Yesterday, The Times published an article (pay-walled, though free access is possible) by Jenni Murray titled ‘Be trans, be proud – but don’t call yourself a “real woman”‘ which explained that biologically and experience-wise there’s no real analogousness between a born-woman and a transgendered woman. It didn’t call for any hatred of transgender people, however.
Not entirely unexpectedly, the article riled a lot of people: there’s those who defend what Murray wrote (me included) and those who think that her pointing out a differentiation was alienating. While I’m sympathetic to transgendered people, at risk of sounding deeply conservative, I do think some things are getting out of hand.
It must be incredibly hard to go through life with a mental gender that is incompatible with your biological sex and that deserves sympathy and compassion, and certainly a lot of psychological support. But I think medicines and surgical techniques which were designed to treat, for example, intersex conditions, have been misused for gender reassignments. Not least because some people regret their transition, but because it’s very invasive and it still doesn’t make you an authentic woman (sorry).
A transgendered woman will not ever be chromosomally (coded) female. A fully-grown man will have a brain programmed by high testosterone, plain hips, an Adam’s apple and other male features that are not muted by gender reassignment. You can put on a dress, grow long hair or get a wig, but you’ll still easily be recognised as a male in denial by both men and women. This is also why some want gender reassignment to be offered to confused children because they can be better physically moulded, yet I don’t think a pre-pubertal child has the ability to make an informed choice.
I recently saw a photo of a gender-neutral toilet which was converted from a women’s toilet. There was no conversion of the men’s toilet or the disabled toilet (which is gender-blind anyway). Why? I can make assumptions: a) the company didn’t want to spend money on an extra room for a facility (transgendered people are very rare, I don’t know any), and b) because transgendered people are likely often men transitioned to women it’s easy to serve both women and transgender women by toilet bowels without urinals. However, as some women have pointed out, this rightly would unnerve many women. If a transgendered woman has a vagina, other women are not going to check for this and will be alarmed at someone probably in a dress, with an Adam’s apple and male hips walking in. If the transgendered person hasn’t had the operation and they just want to urinate, they’d be better standing in front of a urinal in the men’s toilet.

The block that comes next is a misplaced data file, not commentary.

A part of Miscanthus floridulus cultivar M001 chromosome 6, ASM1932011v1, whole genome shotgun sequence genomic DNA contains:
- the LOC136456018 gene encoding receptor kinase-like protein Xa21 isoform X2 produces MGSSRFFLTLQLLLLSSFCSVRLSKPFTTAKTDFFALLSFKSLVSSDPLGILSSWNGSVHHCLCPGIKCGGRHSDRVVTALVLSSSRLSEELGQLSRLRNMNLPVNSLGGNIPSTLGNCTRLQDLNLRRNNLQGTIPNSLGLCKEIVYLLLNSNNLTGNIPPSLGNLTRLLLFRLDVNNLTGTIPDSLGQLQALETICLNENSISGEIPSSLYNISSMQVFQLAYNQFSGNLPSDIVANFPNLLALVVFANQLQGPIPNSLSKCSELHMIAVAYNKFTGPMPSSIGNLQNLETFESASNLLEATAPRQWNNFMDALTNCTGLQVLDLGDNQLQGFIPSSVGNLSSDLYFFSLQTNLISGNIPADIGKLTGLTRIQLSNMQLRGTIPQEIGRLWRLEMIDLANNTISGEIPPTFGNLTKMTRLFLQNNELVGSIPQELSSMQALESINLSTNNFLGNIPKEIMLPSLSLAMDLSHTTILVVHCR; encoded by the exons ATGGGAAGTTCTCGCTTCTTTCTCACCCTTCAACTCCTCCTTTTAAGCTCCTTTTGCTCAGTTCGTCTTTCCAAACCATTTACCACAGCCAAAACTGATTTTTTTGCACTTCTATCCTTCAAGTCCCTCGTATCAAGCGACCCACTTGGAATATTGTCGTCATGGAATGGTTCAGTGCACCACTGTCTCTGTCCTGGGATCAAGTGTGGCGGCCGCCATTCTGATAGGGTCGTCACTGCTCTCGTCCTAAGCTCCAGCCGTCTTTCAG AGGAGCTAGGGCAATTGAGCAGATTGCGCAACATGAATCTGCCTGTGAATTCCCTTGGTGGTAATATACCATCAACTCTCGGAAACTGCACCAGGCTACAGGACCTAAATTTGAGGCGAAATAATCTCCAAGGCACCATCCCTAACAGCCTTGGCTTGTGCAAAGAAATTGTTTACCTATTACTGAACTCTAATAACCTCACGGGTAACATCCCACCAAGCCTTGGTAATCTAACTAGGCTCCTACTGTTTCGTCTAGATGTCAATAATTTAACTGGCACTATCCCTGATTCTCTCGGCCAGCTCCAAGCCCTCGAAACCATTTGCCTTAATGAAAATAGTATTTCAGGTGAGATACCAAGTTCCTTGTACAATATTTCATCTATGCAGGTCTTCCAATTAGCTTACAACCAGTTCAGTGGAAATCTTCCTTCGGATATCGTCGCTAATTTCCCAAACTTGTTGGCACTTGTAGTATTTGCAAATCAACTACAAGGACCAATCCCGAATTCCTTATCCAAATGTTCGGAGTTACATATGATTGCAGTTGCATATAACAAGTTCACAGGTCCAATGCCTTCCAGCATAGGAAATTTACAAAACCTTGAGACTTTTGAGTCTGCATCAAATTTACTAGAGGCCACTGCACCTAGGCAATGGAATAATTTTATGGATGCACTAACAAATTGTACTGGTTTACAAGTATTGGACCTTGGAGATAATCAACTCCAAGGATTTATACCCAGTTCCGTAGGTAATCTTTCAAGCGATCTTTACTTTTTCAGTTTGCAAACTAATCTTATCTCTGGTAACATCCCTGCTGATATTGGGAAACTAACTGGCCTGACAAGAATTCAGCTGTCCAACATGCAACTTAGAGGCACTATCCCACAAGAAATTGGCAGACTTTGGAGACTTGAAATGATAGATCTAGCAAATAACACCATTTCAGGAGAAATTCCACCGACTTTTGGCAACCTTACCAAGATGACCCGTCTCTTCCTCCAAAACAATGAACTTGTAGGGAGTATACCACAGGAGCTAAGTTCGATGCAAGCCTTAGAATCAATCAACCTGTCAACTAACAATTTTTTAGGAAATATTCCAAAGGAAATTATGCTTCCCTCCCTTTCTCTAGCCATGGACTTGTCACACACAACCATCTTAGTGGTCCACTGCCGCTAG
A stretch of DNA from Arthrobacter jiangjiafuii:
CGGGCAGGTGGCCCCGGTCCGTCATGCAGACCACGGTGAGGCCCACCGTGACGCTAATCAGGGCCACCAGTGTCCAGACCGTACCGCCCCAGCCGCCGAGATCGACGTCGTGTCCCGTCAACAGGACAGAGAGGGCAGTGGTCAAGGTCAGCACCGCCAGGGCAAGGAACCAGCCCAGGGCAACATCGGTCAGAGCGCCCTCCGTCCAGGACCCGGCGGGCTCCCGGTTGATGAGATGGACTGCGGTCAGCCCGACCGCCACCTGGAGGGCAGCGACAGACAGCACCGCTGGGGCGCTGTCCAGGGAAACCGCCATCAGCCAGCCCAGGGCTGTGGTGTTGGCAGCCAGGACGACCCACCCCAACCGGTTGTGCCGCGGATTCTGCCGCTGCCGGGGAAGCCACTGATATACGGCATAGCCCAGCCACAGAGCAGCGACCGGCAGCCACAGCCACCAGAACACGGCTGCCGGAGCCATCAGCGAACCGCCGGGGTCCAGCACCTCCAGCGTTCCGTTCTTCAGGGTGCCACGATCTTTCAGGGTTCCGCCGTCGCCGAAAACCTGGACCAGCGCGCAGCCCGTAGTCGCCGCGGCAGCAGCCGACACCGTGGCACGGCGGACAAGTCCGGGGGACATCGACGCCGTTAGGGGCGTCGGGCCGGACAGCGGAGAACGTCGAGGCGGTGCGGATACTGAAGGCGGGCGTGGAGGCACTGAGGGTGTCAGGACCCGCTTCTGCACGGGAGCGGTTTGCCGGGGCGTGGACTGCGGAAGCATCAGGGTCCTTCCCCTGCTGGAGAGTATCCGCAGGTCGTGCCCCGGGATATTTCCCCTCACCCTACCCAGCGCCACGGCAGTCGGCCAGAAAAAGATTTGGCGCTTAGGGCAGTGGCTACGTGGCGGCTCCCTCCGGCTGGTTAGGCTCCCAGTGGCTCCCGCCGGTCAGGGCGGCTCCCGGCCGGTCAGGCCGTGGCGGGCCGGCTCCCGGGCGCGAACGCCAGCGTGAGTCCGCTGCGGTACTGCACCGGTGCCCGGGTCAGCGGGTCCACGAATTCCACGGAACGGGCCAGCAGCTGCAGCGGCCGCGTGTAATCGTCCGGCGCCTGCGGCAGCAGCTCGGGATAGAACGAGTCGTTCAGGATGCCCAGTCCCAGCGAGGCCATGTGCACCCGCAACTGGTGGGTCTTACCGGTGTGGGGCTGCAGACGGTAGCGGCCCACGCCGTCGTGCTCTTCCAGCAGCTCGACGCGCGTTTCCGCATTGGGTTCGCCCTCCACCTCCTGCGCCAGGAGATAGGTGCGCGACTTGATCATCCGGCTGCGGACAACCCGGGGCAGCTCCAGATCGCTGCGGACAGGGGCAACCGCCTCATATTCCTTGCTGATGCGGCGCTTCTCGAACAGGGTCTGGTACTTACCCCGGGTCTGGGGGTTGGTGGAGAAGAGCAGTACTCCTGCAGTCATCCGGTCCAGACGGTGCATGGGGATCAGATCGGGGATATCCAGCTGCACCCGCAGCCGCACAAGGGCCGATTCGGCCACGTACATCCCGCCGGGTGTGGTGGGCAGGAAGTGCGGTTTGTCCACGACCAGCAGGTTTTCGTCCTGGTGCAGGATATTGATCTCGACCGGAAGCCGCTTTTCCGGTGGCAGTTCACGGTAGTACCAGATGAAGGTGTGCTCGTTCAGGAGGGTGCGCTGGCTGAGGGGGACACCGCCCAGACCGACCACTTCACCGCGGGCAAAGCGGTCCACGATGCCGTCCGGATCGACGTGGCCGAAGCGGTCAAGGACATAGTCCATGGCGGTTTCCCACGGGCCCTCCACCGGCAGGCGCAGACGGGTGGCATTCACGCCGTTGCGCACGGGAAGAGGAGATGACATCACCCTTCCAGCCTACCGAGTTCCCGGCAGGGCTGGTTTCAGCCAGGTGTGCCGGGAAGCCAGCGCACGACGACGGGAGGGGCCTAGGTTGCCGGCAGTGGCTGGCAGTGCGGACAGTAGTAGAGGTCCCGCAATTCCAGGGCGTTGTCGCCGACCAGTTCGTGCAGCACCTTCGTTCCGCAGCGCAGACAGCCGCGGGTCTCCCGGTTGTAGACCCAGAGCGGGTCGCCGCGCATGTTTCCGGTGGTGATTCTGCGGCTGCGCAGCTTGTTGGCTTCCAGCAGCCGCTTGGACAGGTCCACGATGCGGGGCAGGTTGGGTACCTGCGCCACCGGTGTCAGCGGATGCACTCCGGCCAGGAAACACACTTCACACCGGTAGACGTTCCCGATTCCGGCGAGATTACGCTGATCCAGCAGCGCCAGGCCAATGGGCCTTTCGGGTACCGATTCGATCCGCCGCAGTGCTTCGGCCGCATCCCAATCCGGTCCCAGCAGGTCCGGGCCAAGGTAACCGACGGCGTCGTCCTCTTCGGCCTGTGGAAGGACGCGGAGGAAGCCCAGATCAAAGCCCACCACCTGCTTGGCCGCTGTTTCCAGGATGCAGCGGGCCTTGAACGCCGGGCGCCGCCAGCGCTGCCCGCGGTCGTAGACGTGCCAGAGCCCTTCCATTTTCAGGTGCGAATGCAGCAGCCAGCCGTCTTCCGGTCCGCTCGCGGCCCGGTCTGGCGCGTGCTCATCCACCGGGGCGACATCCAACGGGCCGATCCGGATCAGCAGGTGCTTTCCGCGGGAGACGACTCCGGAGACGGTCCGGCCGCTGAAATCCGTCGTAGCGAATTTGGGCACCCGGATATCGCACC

While transgender women feel an affinity with born-women, it’s not a mutually exclusive thing. Women can’t see a fellow sister in someone who is chromosomally male and grew up so. Their social and biological experiences are very different. Women who transition to men would find the same problem.
Intersex is a different thing. A child will likely have features that are more one than the other and will likely connect their gender identity to that. Not only is it easy to shape ambiguity it’s welcome when it’s done young. They will therefore always really be what they’re assigned.
It’s not different to preference for different ethnic features. The black activist Rachel Dolezal was criticised for having a very dark tan, an Afro-Caribbean haircut and conjuring up a story about her ancestry which helped get her job. While, she’s entirely free to modify her appearance, this does not make her a real black woman. Just like Michael Jackson’s skin-bleaching did not make him ethnically white.
The loss or acquisition of body parts doesn’t mean much either. If a woman loses her breasts or womb, she isn’t now somewhat male. If a man loses his testicles or prostate, he’s not now somewhat female. If synthetic hormones weren’t devised for HRT you wouldn’t see transgender operations as viable at all, which is why it’s a bit of a manufactured problem.
I think Murray is right to say that there are women and transgendered women and men and transgendered men. It is better to own the transgender tag because it is unique and you don’t feel alienated by the unacceptance from the gender you want to be and aren’t really.